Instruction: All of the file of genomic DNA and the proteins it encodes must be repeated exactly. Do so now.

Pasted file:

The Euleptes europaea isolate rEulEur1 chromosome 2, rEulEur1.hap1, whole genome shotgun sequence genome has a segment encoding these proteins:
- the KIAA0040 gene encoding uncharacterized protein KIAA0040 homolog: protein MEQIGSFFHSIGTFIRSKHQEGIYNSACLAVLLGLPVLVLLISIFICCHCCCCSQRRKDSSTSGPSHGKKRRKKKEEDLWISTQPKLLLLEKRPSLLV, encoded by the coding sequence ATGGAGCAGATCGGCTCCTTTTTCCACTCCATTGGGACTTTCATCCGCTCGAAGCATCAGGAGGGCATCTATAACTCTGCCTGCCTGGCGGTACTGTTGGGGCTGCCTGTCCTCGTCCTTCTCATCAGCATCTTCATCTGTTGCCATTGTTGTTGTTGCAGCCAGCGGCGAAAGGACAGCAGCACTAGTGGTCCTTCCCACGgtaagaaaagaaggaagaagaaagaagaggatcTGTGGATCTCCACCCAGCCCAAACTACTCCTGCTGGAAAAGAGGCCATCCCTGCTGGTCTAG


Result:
The Euleptes europaea isolate rEulEur1 chromosome 2, rEulEur1.hap1, whole genome shotgun sequence genome has a segment encoding these proteins:
- the KIAA0040 gene encoding uncharacterized protein KIAA0040 homolog: protein MEQIGSFFHSIGTFIRSKHQEGIYNSACLAVLLGLPVLVLLISIFICCHCCCCSQRRKDSSTSGPSHGKKRRKKKEEDLWISTQPKLLLLEKRPSLLV, encoded by the coding sequence ATGGAGCAGATCGGCTCCTTTTTCCACTCCATTGGGACTTTCATCCGCTCGAAGCATCAGGAGGGCATCTATAACTCTGCCTGCCTGGCGGTACTGTTGGGGCTGCCTGTCCTCGTCCTTCTCATCAGCATCTTCATCTGTTGCCATTGTTGTTGTTGCAGCCAGCGGCGAAAGGACAGCAGCACTAGTGGTCCTTCCCACGgtaagaaaagaaggaagaagaaagaagaggatcTGTGGATCTCCACCCAGCCCAAACTACTCCTGCTGGAAAAGAGGCCATCCCTGCTGGTCTAG